| ||Layer ||Layer ||Layer ||Layer ||Layer ||Layer ||Layer ||Layer ||(Main Layer) |
|Example Number ||16 ||17 ||18 ||19 ||20 ||21 ||22 ||38 ||42 |
|Letters = Comparative |
|TABLE 2 |
|Top Layer Formulations |
|Formulation ||18 ||19 ||20 ||21 ||22 ||23 ||24 ||25 |
| ||Parts Based on Dry Weight |
|Carbonate (A) || || || || || || || || |
|Carbonate (B) ||70 ||30 ||100 || ||70 ||70 ||70 ||70 |
|Clay (A) ||30 || || || ||30 || || ||30 |
|Clay (B) || ||70 || || || ||30 ||30 |
|Synthetic Polymer Pigment (A) || || || ||100 |
|Synthetic Polymer Pigment (B) |
|Latex (A) ||10 || || || ||10 |
|Latex (C) || ||11 |
|Latex (D) || || ||10 ||26 || ||11 ||11 ||11 |
|PVOH ||0.3 ||0.7 ||1.0 ||1.0 ||1.0 ||1.0 ||2.5 ||1.0 |
|Surfactant ||0.4 ||0.4 ||0.4 ||0.8 ||0.4 ||0.4 ||0.4 ||0.4 |
|Whitener (A) || ||1.5 ||1.5 |
|Solids Content (%) ||67.3 ||69.1 ||67.9 ||51.2 ||66.6 ||67.5 ||64.8 ||64.8 |
|Coating Density (g/cc) ||1.64 ||1.65 ||1.62 ||1.04 ||1.62 ||1.64 ||1.57 ||1.57 |
|20 rpm Viscosity (cps) ||2400 ||1330 ||1450 ||540 ||3450 ||2620 ||2840 ||2840 |
|100 rpm Viscosity (cps) ||670 ||500 ||620 ||210 ||990 ||910 ||1000 ||1000 |
|pH ||8.5 ||8.5 ||8.5 ||8.5 ||8.5 ||8.7 ||8.5 ||8.5 |
|Layer Function ||Coating ||Coating ||Coating ||Functional ||Coating ||Coating ||Coating ||Coating |
| ||(Topcoat) ||(Topcoat) ||(Topcoat) ||Topcoat ||(Main Layer) ||(Main Layer) ||(Main Layer) ||(Main Layer) |
|Example Number ||1,A,B ||2,3,4,5 ||6,7,C ||8,9,29 ||10,11,12, ||13,14,15, ||18,19,20, ||23 |
|Letters = Comparative || || || || ||D ||16,17 ||21,22 |
|Formulation ||26 ||27 ||28 ||29 ||30 ||31 ||32 ||33 |
|Carbonate (A) || || || || || || || || |
|Carbonate (B) ||70 ||70 ||70 ||70 ||70 ||30 ||30 ||50 |
|Clay (A) ||30 || ||10 ||20 ||30 |
|Clay (B) || ||30 ||20 ||10 || ||70 |
|Synthetic Polymer Pigment (A) || || || || || || ||70 |
|Synthetic Polymer Pigment (B) || || || || || || || ||50 |
|Latex (A) || || || || || || ||26 ||17 |
|Latex (C) |
|Latex (D) ||11 ||11 ||11 ||11 ||11 ||11 |
|PVOH ||2.5 ||2.5 ||2.5 ||2.5 ||2.5 ||0.7 ||1.0 ||0.3 |
|Surfactant ||0.4 ||0.4 ||0.4 ||0.4 ||0.4 ||0.2 ||0.1 ||0.2 |
|Whitener (A) || || || || || ||1.0 ||1.0 ||1.0 |
|Solids Content (%) ||66 ||66.8 ||66.9 ||66.6 ||66.5 ||60.1 ||50.4 ||42.6 |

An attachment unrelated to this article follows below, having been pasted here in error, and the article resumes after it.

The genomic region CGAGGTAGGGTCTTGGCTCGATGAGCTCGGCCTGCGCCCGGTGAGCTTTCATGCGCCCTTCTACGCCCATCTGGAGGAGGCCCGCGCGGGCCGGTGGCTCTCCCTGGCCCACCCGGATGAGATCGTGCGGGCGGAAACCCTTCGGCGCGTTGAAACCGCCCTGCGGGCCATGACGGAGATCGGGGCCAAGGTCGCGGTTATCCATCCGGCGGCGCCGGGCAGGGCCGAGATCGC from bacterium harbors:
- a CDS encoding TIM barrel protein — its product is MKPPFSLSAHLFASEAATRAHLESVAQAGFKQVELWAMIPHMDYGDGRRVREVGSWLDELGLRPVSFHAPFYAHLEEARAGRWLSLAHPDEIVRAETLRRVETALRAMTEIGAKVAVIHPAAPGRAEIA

|Coating Density (g/cc) ||1.59 ||1.57 ||1.59 ||1.60 ||1.57 ||1.51 ||1.13 ||1.15 |
|20 rpm Viscosity (cpm) ||3280 ||3530 ||4890 ||5080 ||4940 ||670 ||70 ||160 |
|100 rpm Viscosity (cpm) ||1140 ||1210 ||1670 ||1770 ||1540 ||240 ||90 ||110 |
|pH ||8.7 ||8.7 ||8.7 ||8.7 ||8.7 ||8.6 ||8.8 ||8.8 |
|Layer Function ||Coating ||Coating ||Coating ||Coating ||Coating ||Functional ||Functional ||Functional |
| ||(Main Layer) ||(Main Layer) ||(Main Layer) ||(Main Layer) ||(Main Layer) ||Topcoat ||Topcoat ||Topcoat |
|Example Number ||24 ||25,30,31 ||26 ||27 ||28,40,41 ||32 ||33 ||34 |
|Letters = Comparative |
|Formulation ||34 ||35 ||36 ||37 ||38 ||39 ||40 ||41 |
|Carbonate (A) || || || || || || ||50 || |
|Carbonate (B) ||30 ||50 ||35 || ||80 ||100 ||50 ||50 |
|Clay (A) |
|Clay (B) ||55 ||15 ||65 || ||20 || || ||50 |
|Talc || ||15 |
|Synthetic Polymer Pigment (A) || || || ||100 |
|Synthetic Polymer Pigment (B) ||15 |
|Latex (A) || || || || || || ||14 ||15 |
|Latex (C) || || || || || ||10 |
|Latex (D) ||15 ||11 ||15 ||26 ||11 |
|PVOH ||0.3 ||1.0 ||1.0 ||1.0 ||2.5 ||0.5 ||1.0 ||2.5 |
|Protein || || || || || || ||3.0 |
|Surfactant ||0.2 ||0.2 ||0.2 ||0.2 ||0.4 ||0.4 ||0.4 ||0.1 |
|Whitener (A) ||1.0 || || || || || || ||1.0 |
|Solids Content (%) ||57.1 ||60.5 ||60.4 ||50.4 ||66.3 ||72.5 ||58.9 ||60.3 |
|Coating Density (g/cc) ||1.51 ||1.52 ||1.49 ||1.04 ||1.59 ||1.70 ||1.48 ||1.48 |
|20 rpm Viscosity (cps) ||1200 ||270 ||1160 ||370 ||4410 ||1750 ||2100 ||2380 |
|100 rpm Viscosity (cps) ||390 ||160 ||290 ||150 ||1530 ||570 ||670 ||780 |
|pH ||8.6 ||8.7 ||8.5 ||8.9 ||8.8 ||8.5 ||8.1 ||8.6 |
|Layer Function ||Functional ||Functional ||Coating ||Functional ||Coating ||Coating ||Coating ||Coating |
| ||Topcoat ||Topcoat ||(Topcoat) ||Topcoat ||(Main Layer) ||(Topcoat) ||(Topcoat) |
|Example Number ||35 ||36 ||37 ||38 ||39 ||42,E ||43 ||44 |
|Letters = Comparative |
|TABLE 3 |
|Internal Layer Formulations |
|Formulation ||42 ||43 ||44 ||45 ||46 ||47 ||48 ||49 |
| ||Parts Based on Dry Weight |
|Carbonate (A) ||100 || || || || || || || |
|Carbonate (B) || ||60 ||70 ||55 || || ||100 |
|Clay (B) || ||40 ||30 ||20 |
|TiO2 || || || ||25 |
|Latex (D) ||11 ||14 ||11 ||11 || || ||11 |
|PE Dispersion || || || || ||100 |
|PU Dispersion || || || || || ||88 |
|PVOH ||2.5 ||1.0 ||2.5 ||2.5 || ||2.0 ||2.5 ||100.0 |
|Surfactant ||0.4 ||0.4 ||0.4 ||0.4 || || ||0.1 ||0.4 |
|Whitener (A) ||1.0 || || ||1.0 |
|Whitener (B) || || || || || || || ||20 |
|CaCl2 (10%) || ||0.5 |
|Solids Content (%) ||70.2 ||63.6 ||66.8 ||59.8 ||34.2 ||55.2 ||69.9 ||9.8 |
|Coating Density ||1.67 ||1.57 ||1.57 ||1.54 ||NM ||1.08 ||1.64 ||1.02 |
|20 rpm Viscosity (cps) ||2050 ||5440 ||3530 ||1230 ||NM ||2960 ||4300 ||55 |
|100 rpm Viscosity (cps) ||900 ||1470 ||1210 ||460 ||NM ||1060 ||1720 ||81 |
|pH ||8.7 ||8.5 ||8.7 ||8.8 ||8.0 ||7.8 ||8.8 ||8.6 |
|Layer Function ||Coating ||Coating ||Coating ||Functional ||Functional ||Functional ||Coating ||Functional |
| ||(Main Layer) ||(Main Layer) ||(Main Layer) ||Internal ||Internal ||internal ||(Main Layer) ||Internal |
| || || || ||Layer ||Layer ||Layer || ||Layer |
|Example Number ||32,33,34, ||37 ||38 ||39 ||40 ||41 ||43 ||44 |
| ||35,36 |
- Example 1 and Comparative Experiments A, and B:
The formulations were coated onto paper according to the following procedure. A multilayer slide die type curtain coater manufactured by Troller Schweizer Engineering (TSE, Murgenthal, Switzerland) was used. The curtain coating apparatus was equipped with edge guides lubricated with a trickle of water and with a vacuum suction device to remove this edge lubrication water at the bottom of the edge guide just above the coated paper edge. In addition, the curtain coater was equipped with a vacuum suction device to remove interface surface air from the paper substrate upstream from the curtain impingement zone. The height of the curtain was 300 mm unless otherwise noted. Coating formulations were deaerated prior to use to remove air bubbles.